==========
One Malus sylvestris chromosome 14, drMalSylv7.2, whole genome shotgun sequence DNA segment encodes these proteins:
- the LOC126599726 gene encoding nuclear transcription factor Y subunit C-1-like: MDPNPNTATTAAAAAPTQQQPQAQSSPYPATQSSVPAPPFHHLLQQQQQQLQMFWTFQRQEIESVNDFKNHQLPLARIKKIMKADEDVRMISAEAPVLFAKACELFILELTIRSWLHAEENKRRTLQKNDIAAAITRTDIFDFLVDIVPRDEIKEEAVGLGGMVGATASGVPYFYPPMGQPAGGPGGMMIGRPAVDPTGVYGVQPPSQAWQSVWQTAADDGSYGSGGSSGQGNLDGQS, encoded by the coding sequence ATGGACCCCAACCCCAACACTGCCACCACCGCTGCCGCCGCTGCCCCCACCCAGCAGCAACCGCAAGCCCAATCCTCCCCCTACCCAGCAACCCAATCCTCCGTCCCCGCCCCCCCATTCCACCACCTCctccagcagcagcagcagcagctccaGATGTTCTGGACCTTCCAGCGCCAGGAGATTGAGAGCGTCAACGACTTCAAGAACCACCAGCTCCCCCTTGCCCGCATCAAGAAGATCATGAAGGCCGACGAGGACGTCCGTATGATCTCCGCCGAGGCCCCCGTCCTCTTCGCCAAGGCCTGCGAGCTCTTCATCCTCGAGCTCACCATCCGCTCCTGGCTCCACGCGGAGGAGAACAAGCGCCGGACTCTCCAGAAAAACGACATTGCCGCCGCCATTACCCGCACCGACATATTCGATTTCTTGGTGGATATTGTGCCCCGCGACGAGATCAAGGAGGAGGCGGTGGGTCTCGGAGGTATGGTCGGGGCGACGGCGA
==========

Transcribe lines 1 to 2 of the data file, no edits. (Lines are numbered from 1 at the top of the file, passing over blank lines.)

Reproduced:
One Malus sylvestris chromosome 14, drMalSylv7.2, whole genome shotgun sequence DNA segment encodes these proteins:
- the LOC126599726 gene encoding nuclear transcription factor Y subunit C-1-like: MDPNPNTATTAAAAAPTQQQPQAQSSPYPATQSSVPAPPFHHLLQQQQQQLQMFWTFQRQEIESVNDFKNHQLPLARIKKIMKADEDVRMISAEAPVLFAKACELFILELTIRSWLHAEENKRRTLQKNDIAAAITRTDIFDFLVDIVPRDEIKEEAVGLGGMVGATASGVPYFYPPMGQPAGGPGGMMIGRPAVDPTGVYGVQPPSQAWQSVWQTAADDGSYGSGGSSGQGNLDGQS, encoded by the coding sequence ATGGACCCCAACCCCAACACTGCCACCACCGCTGCCGCCGCTGCCCCCACCCAGCAGCAACCGCAAGCCCAATCCTCCCCCTACCCAGCAACCCAATCCTCCGTCCCCGCCCCCCCATTCCACCACCTCctccagcagcagcagcagcagctccaGATGTTCTGGACCTTCCAGCGCCAGGAGATTGAGAGCGTCAACGACTTCAAGAACCACCAGCTCCCCCTTGCCCGCATCAAGAAGATCATGAAGGCCGACGAGGACGTCCGTATGATCTCCGCCGAGGCCCCCGTCCTCTTCGCCAAGGCCTGCGAGCTCTTCATCCTCGAGCTCACCATCCGCTCCTGGCTCCACGCGGAGGAGAACAAGCGCCGGACTCTCCAGAAAAACGACATTGCCGCCGCCATTACCCGCACCGACATATTCGATTTCTTGGTGGATATTGTGCCCCGCGACGAGATCAAGGAGGAGGCGGTGGGTCTCGGAGGTATGGTCGGGGCGACGGCGA